a failure in the place allotted to me, while


unattainable things?

sit

down and dream over


should I miss

Why

my
I

one

golden opportunity,

however small, while

envv some other one what


Countless people
vainly
trying to

seems his greater opportunity?

make themselves wretched by

grasp far-away joys, while they leave

untouched

TAKING CHEERFUL VIEWS.


and despised the numberless
bits
little

241

joys and bright

of happiness which

lie

close to their hand.

As one

has written,

^^

Stretching out his hand to

catch the stars,

man

forgets the flowers at his feet,

so beautiful, so fragrant, so multitudinous

and so

various."

The

secret of happiness lies in extract-

ing'pleasure from the things


ter

wq

have, while

we en-

no mad, vain chase after impossible

fancies.

Another way
of
life
is

to train ourselves to cheerful views

resolutely to refuse to be frightened at


is

shadows, or even to see trouble where there

none.

Half or more of the things


have

that most worry us

no existence save in
things that in
the

a disordered

fancy.

Many

dim

distance look like


to

shapes of peril, w^hen

we draw near

them melt

into harmless shadows, or even change into forms of


friendliness.

Much

of the gloomy tinge that


is

many
of
be-

people see on everything

caused by the

c.olor
sit

the glasses through which they look.

We

hind our blue-glass windows, and then wonder what

makes everything
discontent
is

blue.

The

greater part of our

caused

by some imaginary trouble


AYe can do much
to-

which never really comes.

ward curing ourselves of


refusing to be fooled

fretting

and worrying by

by a foreboding imagination.

Then we need
16

to learn ever to

make

the best of

242
things.

wp:ek-1)AY religion.
There
will

always be cloudy days.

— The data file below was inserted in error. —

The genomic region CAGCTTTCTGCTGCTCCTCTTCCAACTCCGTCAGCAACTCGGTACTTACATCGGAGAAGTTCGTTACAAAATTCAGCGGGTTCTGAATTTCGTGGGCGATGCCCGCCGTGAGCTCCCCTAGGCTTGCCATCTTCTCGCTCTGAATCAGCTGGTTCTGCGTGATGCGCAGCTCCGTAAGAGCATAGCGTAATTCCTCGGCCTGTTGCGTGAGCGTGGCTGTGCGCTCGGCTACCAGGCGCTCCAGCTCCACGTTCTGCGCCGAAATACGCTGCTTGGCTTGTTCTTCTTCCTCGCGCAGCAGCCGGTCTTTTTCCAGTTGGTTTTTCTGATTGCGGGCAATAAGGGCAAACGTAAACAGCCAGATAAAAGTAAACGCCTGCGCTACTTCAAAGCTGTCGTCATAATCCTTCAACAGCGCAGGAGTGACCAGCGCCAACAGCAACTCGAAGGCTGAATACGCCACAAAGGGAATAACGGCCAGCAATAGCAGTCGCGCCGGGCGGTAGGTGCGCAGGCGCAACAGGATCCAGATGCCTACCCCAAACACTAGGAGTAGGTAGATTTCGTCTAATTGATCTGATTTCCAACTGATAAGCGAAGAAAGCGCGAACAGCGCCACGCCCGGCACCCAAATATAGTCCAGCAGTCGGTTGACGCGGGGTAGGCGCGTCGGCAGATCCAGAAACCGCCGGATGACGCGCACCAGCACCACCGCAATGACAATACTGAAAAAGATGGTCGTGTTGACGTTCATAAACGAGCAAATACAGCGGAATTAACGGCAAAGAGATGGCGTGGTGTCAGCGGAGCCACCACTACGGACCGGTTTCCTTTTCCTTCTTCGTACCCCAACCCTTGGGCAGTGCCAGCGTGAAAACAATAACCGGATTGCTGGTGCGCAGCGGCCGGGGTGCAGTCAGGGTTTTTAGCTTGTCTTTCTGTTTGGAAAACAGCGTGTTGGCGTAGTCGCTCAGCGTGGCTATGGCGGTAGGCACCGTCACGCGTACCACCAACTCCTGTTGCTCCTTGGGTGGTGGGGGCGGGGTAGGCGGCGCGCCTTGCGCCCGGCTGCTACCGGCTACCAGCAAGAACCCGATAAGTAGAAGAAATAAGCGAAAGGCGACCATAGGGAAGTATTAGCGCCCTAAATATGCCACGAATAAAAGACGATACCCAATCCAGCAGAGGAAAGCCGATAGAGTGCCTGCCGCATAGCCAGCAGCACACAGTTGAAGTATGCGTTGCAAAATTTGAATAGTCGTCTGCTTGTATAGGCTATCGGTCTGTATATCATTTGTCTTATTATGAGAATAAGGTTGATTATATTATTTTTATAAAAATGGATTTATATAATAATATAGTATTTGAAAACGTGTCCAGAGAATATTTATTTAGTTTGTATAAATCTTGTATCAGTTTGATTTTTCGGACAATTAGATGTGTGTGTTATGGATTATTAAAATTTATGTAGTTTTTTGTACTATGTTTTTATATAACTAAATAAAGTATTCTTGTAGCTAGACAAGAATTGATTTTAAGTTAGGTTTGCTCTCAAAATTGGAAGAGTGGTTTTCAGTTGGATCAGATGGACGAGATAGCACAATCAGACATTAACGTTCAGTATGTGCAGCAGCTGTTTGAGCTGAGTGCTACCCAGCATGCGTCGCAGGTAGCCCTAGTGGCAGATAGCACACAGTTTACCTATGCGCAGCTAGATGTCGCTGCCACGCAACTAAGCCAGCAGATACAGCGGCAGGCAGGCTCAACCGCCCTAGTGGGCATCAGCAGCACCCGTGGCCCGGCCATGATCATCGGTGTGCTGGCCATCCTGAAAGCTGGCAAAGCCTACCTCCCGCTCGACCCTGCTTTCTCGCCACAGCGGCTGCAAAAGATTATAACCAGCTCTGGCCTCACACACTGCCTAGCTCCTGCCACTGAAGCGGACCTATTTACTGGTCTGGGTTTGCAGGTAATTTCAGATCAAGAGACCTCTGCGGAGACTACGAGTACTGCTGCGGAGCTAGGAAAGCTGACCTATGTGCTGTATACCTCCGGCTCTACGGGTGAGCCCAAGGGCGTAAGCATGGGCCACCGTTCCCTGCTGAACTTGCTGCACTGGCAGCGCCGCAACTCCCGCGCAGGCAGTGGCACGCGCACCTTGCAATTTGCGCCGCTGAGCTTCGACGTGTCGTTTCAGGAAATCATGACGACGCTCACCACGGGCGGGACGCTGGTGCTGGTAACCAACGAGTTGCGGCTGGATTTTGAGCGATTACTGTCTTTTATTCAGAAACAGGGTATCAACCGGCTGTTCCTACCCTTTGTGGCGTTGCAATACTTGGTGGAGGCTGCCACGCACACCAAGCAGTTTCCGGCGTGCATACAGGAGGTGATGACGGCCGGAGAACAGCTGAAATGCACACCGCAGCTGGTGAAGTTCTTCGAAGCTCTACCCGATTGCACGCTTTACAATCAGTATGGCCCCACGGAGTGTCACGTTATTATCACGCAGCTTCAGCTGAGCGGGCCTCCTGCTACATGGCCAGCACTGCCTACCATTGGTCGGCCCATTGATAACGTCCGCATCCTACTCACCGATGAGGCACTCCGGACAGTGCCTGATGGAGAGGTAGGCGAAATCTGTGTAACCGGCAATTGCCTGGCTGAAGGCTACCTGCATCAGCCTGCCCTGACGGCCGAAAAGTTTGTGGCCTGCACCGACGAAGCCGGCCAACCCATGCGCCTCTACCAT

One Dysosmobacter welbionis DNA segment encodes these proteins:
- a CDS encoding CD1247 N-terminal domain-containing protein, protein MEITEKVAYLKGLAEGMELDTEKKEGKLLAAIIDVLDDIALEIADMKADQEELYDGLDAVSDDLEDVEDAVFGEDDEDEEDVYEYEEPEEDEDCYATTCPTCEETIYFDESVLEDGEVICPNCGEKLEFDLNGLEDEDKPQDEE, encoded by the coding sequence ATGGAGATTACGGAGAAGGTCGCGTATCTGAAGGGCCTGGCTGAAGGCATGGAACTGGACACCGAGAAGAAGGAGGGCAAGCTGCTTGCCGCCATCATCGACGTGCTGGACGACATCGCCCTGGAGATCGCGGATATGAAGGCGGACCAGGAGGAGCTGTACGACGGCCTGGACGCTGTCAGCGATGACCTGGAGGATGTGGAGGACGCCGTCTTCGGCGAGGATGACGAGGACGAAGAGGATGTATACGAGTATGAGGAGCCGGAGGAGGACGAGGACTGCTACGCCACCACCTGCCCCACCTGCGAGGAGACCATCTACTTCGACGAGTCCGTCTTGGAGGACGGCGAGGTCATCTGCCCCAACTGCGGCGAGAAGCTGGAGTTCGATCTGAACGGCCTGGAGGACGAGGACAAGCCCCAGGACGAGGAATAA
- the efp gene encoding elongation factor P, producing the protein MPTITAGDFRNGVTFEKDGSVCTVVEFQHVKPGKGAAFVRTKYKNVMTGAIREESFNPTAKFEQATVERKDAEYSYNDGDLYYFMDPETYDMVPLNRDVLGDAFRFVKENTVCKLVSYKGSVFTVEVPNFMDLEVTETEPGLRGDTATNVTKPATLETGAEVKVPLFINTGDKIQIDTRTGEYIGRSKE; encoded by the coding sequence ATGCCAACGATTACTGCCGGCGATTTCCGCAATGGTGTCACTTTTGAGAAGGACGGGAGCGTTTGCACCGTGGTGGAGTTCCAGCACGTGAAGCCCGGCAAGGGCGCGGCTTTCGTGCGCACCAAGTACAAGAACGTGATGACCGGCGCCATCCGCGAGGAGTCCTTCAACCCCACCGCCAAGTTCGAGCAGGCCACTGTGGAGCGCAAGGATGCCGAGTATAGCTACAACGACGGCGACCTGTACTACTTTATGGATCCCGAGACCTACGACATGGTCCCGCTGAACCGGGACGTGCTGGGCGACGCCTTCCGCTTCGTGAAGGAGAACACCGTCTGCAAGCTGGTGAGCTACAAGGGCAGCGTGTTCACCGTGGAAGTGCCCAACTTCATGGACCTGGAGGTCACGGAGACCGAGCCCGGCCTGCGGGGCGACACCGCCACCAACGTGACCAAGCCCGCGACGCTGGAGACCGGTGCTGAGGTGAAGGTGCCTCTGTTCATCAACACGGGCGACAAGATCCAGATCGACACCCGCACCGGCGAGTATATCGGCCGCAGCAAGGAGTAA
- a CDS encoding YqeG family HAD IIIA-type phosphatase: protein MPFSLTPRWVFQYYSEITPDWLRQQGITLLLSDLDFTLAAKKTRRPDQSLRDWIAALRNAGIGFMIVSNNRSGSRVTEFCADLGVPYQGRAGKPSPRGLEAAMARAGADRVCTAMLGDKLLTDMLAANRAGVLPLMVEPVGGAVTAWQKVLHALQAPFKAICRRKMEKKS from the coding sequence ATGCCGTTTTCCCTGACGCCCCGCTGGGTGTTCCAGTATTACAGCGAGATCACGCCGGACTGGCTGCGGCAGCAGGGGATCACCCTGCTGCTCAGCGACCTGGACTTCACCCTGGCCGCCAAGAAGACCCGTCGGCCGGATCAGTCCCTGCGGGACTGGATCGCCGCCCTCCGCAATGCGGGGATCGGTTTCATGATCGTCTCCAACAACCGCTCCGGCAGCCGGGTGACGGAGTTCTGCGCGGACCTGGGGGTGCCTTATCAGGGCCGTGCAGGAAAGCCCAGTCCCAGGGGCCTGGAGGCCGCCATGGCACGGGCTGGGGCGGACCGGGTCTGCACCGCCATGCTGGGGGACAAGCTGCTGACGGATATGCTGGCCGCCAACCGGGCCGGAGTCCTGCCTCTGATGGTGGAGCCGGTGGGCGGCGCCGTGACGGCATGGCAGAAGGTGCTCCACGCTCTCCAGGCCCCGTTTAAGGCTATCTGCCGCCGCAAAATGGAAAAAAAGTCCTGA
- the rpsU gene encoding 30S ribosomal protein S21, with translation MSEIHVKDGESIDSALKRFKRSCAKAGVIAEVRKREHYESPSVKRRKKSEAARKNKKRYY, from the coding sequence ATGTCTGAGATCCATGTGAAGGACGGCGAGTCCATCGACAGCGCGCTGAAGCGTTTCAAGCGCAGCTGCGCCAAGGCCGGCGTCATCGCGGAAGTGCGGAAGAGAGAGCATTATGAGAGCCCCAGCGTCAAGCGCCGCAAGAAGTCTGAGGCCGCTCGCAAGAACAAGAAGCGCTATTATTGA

No

one can live without meeting discomforts, disapj)ointments and hard.shij)s.


try of ours can eliminate

No

wisdom, no indusall

from our experience

that

is

disagreeable or painful.

But

shall

we allow
to

the one discordant note in the grand

symphony

mar

for us all the noble

music?

Shall

we

pei'mit

the one discomfort in our


all
its

home

to cast a cloud over


its

pleasures and embitter all

joys?
is

Shall
really

we not

seek for the bright side?

There

sunshine enough in the darkest day to


ordinary mortal happy
is

make any
it.

if

he has eyes to see

It

marvelous what a

trifling

thing will give joy to a


in the

truly grateful heart.

Mungo Park
It saved

bleak

desert found the greatest delight in a single tuft of

moss

srrowinof in the sand.

him from de-

spair and from death and filled his soul with joy

and hope.

There
its

is

no

lot in life so
little

dreary that

it

has not at least

one

patch of beauty or

its

one wee flower looking up out of the dreariness,


like a smile of

God.
eve can see no brio;htness in

Even

if the natural

the cloud, the faith of the Christian


there
is

knows

that

sood in evervthins: for the child of God.

There are reasons, no doubt, why no perfect happiness can be found in this world.

If there were

TAKING CHEEBFVL VIEWS.


no thorns in our pillow here, should we care

243
to pil-

low our heads on the bosom of divine love ?

Our

Father makes the nest rough to drive us to seek


the warmer, softer nest prepared for us in his
love.

own

To
of

each one

who

is

truly in Christ
is

and who

really loves

God

there
is

a promise of good out

all things.

There

a wondrous alchemy in the

divine providence that out of the commingling of


life's

strange elements
faith's vision sees

always produces blessing.

Thus

good

in

all
ill

things,
in

how-

ever dark

they

may

appear, and
faith in

nothing.

"We need but living

God

to enable us to

take a cheerful view of any experience.

There

is

another purely Christian element in the

culture of contentment which must not be over-

looked.

The more
its

the heart becomes engaged with

God and
less
is
it

affections

enchained about him, the


little

disturbed by the

roughnesses and
fret

hardships of earth.

Things that

childhood

have no power

to

break the peace of manhood.

As we grow
rise

into higher spiritual


filled

manhood and

become more and more

with Christ we shall

above the power of earth's discontents.

We
amid
life

shall be

happy even amid

trials

and

losses,

discomforts and disappointments, because our

244
is

WEEK-DAY RELIGION.